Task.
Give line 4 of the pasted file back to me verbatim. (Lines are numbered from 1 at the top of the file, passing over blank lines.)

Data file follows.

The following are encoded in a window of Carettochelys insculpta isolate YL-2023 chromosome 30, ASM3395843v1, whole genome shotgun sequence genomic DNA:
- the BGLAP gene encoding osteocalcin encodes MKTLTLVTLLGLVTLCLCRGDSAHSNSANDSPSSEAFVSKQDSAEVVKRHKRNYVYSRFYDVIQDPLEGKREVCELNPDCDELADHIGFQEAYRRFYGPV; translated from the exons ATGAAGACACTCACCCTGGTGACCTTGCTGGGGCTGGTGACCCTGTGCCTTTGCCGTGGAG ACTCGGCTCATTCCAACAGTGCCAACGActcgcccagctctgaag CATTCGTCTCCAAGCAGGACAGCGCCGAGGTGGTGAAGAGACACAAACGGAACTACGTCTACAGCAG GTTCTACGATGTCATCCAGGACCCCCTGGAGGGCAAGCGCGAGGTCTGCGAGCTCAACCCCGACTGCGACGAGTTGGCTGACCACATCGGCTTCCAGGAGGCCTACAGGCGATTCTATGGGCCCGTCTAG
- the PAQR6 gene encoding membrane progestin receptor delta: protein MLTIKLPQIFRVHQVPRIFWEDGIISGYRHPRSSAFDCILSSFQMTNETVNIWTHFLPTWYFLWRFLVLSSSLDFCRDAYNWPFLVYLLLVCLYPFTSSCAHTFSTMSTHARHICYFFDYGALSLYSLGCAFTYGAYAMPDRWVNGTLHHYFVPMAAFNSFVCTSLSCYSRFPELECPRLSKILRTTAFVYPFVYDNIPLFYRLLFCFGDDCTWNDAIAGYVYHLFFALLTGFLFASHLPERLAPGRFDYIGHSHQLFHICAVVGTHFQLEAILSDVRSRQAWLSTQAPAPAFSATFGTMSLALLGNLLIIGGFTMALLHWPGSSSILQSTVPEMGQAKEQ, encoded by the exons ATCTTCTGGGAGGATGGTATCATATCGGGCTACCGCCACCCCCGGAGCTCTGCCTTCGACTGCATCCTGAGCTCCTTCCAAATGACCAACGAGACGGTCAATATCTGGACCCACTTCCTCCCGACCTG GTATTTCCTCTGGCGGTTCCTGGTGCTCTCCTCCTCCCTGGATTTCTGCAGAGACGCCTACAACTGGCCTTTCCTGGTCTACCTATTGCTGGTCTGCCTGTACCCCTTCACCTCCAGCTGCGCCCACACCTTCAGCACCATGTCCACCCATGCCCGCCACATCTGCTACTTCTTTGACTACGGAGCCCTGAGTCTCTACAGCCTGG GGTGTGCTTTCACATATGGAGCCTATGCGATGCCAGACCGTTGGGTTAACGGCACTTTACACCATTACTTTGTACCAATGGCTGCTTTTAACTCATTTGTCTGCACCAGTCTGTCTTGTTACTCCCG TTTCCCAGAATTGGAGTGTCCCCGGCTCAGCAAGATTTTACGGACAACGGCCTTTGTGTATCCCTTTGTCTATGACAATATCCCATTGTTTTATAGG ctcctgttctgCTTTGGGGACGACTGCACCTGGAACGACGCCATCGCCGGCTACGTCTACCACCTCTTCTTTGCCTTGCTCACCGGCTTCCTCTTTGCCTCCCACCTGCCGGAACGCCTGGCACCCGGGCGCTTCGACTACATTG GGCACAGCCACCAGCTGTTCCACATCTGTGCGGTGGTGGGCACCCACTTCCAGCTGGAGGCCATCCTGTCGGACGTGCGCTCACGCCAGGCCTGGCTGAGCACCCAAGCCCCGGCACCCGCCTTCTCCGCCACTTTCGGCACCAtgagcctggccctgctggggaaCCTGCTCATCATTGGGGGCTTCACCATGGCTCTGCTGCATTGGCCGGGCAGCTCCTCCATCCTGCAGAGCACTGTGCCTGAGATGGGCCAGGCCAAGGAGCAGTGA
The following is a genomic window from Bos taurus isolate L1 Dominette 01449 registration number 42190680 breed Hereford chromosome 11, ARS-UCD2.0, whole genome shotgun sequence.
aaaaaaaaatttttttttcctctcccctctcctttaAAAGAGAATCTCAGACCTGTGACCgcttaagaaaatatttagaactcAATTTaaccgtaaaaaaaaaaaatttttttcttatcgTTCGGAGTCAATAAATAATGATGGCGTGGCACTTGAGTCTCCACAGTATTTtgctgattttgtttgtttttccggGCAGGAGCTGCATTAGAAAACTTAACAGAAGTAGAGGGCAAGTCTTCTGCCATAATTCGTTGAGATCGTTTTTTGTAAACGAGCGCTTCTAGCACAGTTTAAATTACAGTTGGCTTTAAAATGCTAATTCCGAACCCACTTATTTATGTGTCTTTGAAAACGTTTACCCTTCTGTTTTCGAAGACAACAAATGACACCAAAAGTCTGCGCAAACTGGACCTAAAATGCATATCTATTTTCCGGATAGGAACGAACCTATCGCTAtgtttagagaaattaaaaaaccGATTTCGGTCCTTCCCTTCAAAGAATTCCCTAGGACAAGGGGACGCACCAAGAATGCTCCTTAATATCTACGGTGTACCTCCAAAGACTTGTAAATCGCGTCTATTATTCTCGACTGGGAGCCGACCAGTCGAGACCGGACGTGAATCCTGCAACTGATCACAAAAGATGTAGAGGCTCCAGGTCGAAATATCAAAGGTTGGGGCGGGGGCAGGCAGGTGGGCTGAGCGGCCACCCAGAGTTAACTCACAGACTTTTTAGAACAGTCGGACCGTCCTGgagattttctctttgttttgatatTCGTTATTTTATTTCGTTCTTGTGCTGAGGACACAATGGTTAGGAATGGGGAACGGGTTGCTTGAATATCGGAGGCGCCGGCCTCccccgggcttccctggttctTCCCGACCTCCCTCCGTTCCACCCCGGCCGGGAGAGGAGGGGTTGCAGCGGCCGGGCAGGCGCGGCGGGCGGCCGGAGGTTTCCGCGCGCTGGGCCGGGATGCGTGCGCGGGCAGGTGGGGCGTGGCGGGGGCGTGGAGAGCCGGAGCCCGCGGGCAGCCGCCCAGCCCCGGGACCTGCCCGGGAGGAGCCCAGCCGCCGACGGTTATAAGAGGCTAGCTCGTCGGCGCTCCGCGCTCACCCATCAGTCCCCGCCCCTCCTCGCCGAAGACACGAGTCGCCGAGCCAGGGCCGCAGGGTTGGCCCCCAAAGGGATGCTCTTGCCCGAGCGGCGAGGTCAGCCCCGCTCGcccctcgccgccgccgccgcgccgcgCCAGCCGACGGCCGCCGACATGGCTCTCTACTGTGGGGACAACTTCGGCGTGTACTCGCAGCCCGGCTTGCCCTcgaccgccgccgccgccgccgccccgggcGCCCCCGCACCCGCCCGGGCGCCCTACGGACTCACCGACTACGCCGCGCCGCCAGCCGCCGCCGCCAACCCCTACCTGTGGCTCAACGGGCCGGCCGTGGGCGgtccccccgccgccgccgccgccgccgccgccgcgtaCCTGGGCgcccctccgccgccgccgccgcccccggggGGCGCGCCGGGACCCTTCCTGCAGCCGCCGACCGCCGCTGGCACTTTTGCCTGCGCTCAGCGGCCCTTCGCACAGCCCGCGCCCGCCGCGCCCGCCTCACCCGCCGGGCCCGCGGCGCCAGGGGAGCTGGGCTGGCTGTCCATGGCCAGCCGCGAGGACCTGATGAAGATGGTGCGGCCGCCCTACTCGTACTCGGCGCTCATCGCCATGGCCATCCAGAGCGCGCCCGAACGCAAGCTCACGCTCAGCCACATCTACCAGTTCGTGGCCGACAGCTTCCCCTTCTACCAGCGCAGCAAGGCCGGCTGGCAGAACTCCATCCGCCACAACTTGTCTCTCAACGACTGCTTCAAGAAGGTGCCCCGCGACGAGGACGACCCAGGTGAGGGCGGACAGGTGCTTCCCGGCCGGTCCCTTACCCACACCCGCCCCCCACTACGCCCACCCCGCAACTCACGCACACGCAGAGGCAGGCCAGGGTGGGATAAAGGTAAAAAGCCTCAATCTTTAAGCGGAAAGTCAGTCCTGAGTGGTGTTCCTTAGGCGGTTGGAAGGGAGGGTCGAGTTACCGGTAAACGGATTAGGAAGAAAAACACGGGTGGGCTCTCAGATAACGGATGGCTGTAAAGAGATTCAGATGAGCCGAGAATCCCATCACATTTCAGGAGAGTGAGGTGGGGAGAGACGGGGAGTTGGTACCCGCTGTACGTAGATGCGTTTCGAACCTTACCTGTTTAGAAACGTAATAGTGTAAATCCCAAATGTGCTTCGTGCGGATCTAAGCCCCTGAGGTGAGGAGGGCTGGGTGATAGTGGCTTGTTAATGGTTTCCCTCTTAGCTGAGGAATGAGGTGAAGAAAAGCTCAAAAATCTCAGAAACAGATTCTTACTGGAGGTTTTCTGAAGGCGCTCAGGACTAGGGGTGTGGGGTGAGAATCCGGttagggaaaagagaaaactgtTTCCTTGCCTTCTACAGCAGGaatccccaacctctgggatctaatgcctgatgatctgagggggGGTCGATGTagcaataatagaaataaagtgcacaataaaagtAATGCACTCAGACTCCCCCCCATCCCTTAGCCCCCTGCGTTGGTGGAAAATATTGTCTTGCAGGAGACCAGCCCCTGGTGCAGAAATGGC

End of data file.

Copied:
The following is a genomic window from Bos taurus isolate L1 Dominette 01449 registration number 42190680 breed Hereford chromosome 11, ARS-UCD2.0, whole genome shotgun sequence.